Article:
If you look up the definition of plasma, you’ll find something to the effect that it’s a state of matter containing a large portion of charged ions and electrons in nearly equal amounts and that it exhibits some of the properties or gasses but is not a gas itself.
You might also learn, among other things, that it conducts electricity well. Additionally, you might learn that it acts like an electrically-heated gas stream.
Still with us? It’s about to make a little more sense!
What is Plasma Cutting?
Here’s what you need to know about plasma in the manufacturing and industrial worlds:
- When you take that stream, constrict it through a small opening, and get it dense and moving fast (by using what’s called a plasma torch), it can melt away and cut through most metals with relative ease.
- Generally, plasma cutters can cut metal plates precisely with a thickness from 0.06’’ up to 2’’. But some advanced CNC plasma cutters can cut metal plates with a thickness up to 6’’.
- Plasma cutting works well for cutting conductive metals such as aluminium, brass, cast iron, copper, steel, and titanium. In fact, for cutting aluminium, carbon steel, and stainless steel, it’s the fastest cutting process.
- On the same part, you can combine plasma cutting with waterjet or oxy fuel.
- Plasma cutters can make more accurate cuts than some other metal-on-metal methods can because the process doesn’t produce metal chips. It also produces cleaner edges than oxy-fuel cutting does.
How Plasma Cutting Works
We can get really technical or try to keep it relatively simple. Our bet is that most would prefer the latter!
Plasma arc cutting, as the process is officially called, involves a nozzle, usually made of copper, that constricts the gas-like plasma into an arc. The arc then travels from an electrode inside the torch to something else, that something else usually being the material needing cutting. This arc generates a high temperature near the workpiece, which leads to melting the targeted portion of metal and forming a thin cut.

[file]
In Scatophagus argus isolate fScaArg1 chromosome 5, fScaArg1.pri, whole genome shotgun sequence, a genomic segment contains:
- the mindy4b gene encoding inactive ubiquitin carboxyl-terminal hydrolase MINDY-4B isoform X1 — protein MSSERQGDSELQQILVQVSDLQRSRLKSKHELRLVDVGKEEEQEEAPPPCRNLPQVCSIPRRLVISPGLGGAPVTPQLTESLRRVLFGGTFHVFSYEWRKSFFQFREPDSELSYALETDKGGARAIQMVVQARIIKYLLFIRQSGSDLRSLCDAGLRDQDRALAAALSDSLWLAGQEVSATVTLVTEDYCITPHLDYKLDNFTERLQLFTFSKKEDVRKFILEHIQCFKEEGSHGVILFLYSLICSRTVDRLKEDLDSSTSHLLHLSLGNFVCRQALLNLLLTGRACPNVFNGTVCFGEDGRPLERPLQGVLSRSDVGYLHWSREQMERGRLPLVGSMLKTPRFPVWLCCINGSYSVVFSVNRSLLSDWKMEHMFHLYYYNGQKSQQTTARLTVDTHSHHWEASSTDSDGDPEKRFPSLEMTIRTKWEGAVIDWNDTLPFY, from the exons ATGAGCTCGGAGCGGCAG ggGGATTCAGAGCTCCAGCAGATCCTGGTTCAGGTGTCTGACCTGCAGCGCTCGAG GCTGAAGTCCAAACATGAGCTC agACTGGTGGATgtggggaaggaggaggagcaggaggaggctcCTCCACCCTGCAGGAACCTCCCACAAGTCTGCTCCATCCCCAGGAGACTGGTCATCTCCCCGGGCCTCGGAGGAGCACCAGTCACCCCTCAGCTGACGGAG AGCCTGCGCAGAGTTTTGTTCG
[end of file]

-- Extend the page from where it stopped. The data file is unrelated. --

The process described above involves what’s called a transferred arc. There is such a thing as a non-transferred arc where the arc goes from the electrode to the nozzle, but that process usually isn’t used for cutting.
Plasma arc cutting works best with aluminum, mild steel, and stainless steel. Although it can work with the other metals mentioned above, plus other conductive metals, there’s sometimes a problem. Some of the non-ideal metals have lower melting temperatures, which makes it difficult to wind up with a high-quality edge.
Applications of Plasma Cutting
Thanks to its high speed, precision, and low cost, plasma arc cutting has a broad range of applications from the industrial level all the way down to small hobby shops.
Here are just some specific examples of where plasma arc cutting proves useful:
- Automotive repair and restoration
- Fabrication shops (here, fabrication means the creation of metal structures through bending, cutting, and assembling)
- Industrial construction
- Salvage and scrapping operations
Sustainment Can Find Plasma Cutting Companies Near You
When the job calls for plasma cutting, you can’t afford to waste time looking for a reliable and reputable plasma cutting company near you. That’s where Sustainment can help.
With our knowledge and experience in the industry, plus our professional contacts, we can connect you with the companies you need to get the job done while not having to stress over it. Our team will help you keep your productivity goals on target.
To find plasma cutting companies near you that you can count on, join Sustainment today!